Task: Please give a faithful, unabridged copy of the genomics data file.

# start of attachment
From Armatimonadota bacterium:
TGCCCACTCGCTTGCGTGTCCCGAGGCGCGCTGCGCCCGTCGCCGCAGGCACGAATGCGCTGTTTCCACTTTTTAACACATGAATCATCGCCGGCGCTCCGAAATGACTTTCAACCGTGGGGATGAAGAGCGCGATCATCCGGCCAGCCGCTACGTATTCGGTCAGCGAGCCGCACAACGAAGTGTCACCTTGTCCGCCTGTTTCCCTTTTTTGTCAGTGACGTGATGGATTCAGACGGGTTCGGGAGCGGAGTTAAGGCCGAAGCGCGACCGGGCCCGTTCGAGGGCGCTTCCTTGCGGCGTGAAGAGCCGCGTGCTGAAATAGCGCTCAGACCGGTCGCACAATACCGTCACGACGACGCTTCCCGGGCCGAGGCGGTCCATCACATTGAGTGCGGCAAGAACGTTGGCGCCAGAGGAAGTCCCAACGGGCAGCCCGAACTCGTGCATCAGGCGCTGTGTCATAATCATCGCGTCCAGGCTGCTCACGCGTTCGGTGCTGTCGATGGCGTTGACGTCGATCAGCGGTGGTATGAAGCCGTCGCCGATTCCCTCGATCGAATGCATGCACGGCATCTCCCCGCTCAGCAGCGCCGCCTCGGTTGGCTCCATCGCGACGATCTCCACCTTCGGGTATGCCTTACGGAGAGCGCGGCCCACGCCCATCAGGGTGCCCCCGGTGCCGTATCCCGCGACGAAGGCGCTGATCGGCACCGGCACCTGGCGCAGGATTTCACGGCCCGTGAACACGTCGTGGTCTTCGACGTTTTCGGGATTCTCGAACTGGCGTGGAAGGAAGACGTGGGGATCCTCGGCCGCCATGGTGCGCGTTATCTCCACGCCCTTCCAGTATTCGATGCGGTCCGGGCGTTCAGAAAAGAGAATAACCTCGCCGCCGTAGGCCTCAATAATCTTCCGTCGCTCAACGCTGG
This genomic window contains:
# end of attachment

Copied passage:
From Armatimonadota bacterium:
TGCCCACTCGCTTGCGTGTCCCGAGGCGCGCTGCGCCCGTCGCCGCAGGCACGAATGCGCTGTTTCCACTTTTTAACACATGAATCATCGCCGGCGCTCCGAAATGACTTTCAACCGTGGGGATGAAGAGCGCGATCATCCGGCCAGCCGCTACGTATTCGGTCAGCGAGCCGCACAACGAAGTGTCACCTTGTCCGCCTGTTTCCCTTTTTTGTCAGTGACGTGATGGATTCAGACGGGTTCGGGAGCGGAGTTAAGGCCGAAGCGCGACCGGGCCCGTTCGAGGGCGCTTCCTTGCGGCGTGAAGAGCCGCGTGCTGAAATAGCGCTCAGACCGGTCGCACAATACCGTCACGACGACGCTTCCCGGGCCGAGGCGGTCCATCACATTGAGTGCGGCAAGAACGTTGGCGCCAGAGGAAGTCCCAACGGGCAGCCCGAACTCGTGCATCAGGCGCTGTGTCATAATCATCGCGTCCAGGCTGCTCACGCGTTCGGTGCTGTCGATGGCGTTGACGTCGATCAGCGGTGGTATGAAGCCGTCGCCGATTCCCTCGATCGAATGCATGCACGGCATCTCCCCGCTCAGCAGCGCCGCCTCGGTTGGCTCCATCGCGACGATCTCCACCTTCGGGTATGCCTTACGGAGAGCGCGGCCCACGCCCATCAGGGTGCCCCCGGTGCCGTATCCCGCGACGAAGGCGCTGATCGGCACCGGCACCTGGCGCAGGATTTCACGGCCCGTGAACACGTCGTGGTCTTCGACGTTTTCGGGATTCTCGAACTGGCGTGGAAGGAAGACGTGGGGATCCTCGGCCGCCATGGTGCGCGTTATCTCCACGCCCTTCCAGTATTCGATGCGGTCCGGGCGTTCAGAAAAGAGAATAACCTCGCCGCCGTAGGCCTCAATAATCTTCCGTCGCTCAACGCTGG
This genomic window contains: